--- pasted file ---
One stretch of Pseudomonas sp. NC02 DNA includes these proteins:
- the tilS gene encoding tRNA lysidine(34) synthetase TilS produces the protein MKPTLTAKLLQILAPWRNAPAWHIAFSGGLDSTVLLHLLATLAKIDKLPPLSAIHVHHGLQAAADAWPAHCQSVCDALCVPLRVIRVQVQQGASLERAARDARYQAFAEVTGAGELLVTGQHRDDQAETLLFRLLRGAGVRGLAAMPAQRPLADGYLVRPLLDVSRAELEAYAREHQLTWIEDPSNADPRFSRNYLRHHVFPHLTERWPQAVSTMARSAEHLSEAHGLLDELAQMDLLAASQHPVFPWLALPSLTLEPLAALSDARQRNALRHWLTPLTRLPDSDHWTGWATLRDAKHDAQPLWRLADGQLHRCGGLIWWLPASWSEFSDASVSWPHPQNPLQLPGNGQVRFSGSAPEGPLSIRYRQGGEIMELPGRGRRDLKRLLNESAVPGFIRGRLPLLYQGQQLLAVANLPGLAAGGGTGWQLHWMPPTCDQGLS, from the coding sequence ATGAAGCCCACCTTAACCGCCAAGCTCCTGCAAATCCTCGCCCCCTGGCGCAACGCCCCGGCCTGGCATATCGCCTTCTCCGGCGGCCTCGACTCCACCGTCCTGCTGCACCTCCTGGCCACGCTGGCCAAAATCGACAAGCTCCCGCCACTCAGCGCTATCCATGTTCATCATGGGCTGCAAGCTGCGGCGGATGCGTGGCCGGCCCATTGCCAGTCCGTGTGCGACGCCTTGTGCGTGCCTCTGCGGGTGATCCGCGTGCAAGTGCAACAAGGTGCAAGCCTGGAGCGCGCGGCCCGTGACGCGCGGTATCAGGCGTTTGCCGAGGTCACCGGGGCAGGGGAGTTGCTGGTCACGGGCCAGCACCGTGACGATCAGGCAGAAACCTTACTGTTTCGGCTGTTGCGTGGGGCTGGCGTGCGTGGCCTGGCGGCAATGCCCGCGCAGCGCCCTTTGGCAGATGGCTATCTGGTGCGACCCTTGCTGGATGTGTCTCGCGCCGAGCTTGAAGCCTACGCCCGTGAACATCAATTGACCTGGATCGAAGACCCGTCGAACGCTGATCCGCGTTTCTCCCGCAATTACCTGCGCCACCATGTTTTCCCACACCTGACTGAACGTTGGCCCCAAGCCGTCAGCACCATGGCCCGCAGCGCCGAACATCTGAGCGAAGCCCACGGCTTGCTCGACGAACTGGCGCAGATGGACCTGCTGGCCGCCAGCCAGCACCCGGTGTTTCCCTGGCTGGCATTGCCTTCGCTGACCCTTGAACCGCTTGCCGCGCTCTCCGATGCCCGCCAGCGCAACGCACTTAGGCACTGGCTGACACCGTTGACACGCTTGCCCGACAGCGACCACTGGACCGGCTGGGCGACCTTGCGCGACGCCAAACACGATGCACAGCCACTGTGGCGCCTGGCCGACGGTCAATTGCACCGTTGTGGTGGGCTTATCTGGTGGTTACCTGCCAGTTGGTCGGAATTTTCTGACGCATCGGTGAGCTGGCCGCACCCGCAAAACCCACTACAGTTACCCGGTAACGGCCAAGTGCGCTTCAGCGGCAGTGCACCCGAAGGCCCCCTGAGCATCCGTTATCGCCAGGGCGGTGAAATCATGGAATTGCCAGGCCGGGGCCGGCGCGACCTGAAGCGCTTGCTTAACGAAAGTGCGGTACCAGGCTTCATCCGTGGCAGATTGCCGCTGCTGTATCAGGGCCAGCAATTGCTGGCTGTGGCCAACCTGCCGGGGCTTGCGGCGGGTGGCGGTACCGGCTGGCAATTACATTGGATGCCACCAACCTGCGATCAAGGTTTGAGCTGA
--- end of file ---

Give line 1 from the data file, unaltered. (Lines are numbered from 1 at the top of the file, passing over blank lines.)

One stretch of Pseudomonas sp. NC02 DNA includes these proteins: